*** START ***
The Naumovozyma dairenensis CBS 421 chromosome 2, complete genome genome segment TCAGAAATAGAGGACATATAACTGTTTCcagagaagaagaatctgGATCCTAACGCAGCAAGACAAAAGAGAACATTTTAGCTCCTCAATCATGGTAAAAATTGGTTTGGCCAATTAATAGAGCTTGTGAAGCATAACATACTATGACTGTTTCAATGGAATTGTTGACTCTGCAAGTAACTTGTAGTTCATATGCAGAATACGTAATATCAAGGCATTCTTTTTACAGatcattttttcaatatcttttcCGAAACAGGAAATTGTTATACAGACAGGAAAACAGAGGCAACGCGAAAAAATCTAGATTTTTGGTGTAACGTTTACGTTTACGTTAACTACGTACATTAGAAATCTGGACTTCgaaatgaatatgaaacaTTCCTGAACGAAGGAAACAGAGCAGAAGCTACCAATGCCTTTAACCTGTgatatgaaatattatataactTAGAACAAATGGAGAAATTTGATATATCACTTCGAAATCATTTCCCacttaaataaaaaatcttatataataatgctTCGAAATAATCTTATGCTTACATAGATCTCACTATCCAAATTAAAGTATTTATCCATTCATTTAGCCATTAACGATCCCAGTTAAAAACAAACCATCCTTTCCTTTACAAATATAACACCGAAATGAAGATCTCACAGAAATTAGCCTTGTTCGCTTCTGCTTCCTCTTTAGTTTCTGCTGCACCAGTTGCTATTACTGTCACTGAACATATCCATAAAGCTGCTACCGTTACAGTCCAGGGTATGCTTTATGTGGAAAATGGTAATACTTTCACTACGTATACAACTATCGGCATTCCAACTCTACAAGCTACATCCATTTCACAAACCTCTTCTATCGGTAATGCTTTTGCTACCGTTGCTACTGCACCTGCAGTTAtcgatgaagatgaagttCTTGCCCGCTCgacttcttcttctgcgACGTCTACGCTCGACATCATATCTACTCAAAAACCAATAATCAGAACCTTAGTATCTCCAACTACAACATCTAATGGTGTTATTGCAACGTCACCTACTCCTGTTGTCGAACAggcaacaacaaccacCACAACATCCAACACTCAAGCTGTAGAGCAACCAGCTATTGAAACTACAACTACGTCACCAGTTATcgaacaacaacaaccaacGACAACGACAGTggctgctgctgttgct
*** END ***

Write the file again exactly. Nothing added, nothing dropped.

The Naumovozyma dairenensis CBS 421 chromosome 2, complete genome genome segment TCAGAAATAGAGGACATATAACTGTTTCcagagaagaagaatctgGATCCTAACGCAGCAAGACAAAAGAGAACATTTTAGCTCCTCAATCATGGTAAAAATTGGTTTGGCCAATTAATAGAGCTTGTGAAGCATAACATACTATGACTGTTTCAATGGAATTGTTGACTCTGCAAGTAACTTGTAGTTCATATGCAGAATACGTAATATCAAGGCATTCTTTTTACAGatcattttttcaatatcttttcCGAAACAGGAAATTGTTATACAGACAGGAAAACAGAGGCAACGCGAAAAAATCTAGATTTTTGGTGTAACGTTTACGTTTACGTTAACTACGTACATTAGAAATCTGGACTTCgaaatgaatatgaaacaTTCCTGAACGAAGGAAACAGAGCAGAAGCTACCAATGCCTTTAACCTGTgatatgaaatattatataactTAGAACAAATGGAGAAATTTGATATATCACTTCGAAATCATTTCCCacttaaataaaaaatcttatataataatgctTCGAAATAATCTTATGCTTACATAGATCTCACTATCCAAATTAAAGTATTTATCCATTCATTTAGCCATTAACGATCCCAGTTAAAAACAAACCATCCTTTCCTTTACAAATATAACACCGAAATGAAGATCTCACAGAAATTAGCCTTGTTCGCTTCTGCTTCCTCTTTAGTTTCTGCTGCACCAGTTGCTATTACTGTCACTGAACATATCCATAAAGCTGCTACCGTTACAGTCCAGGGTATGCTTTATGTGGAAAATGGTAATACTTTCACTACGTATACAACTATCGGCATTCCAACTCTACAAGCTACATCCATTTCACAAACCTCTTCTATCGGTAATGCTTTTGCTACCGTTGCTACTGCACCTGCAGTTAtcgatgaagatgaagttCTTGCCCGCTCgacttcttcttctgcgACGTCTACGCTCGACATCATATCTACTCAAAAACCAATAATCAGAACCTTAGTATCTCCAACTACAACATCTAATGGTGTTATTGCAACGTCACCTACTCCTGTTGTCGAACAggcaacaacaaccacCACAACATCCAACACTCAAGCTGTAGAGCAACCAGCTATTGAAACTACAACTACGTCACCAGTTATcgaacaacaacaaccaacGACAACGACAGTggctgctgctgttgct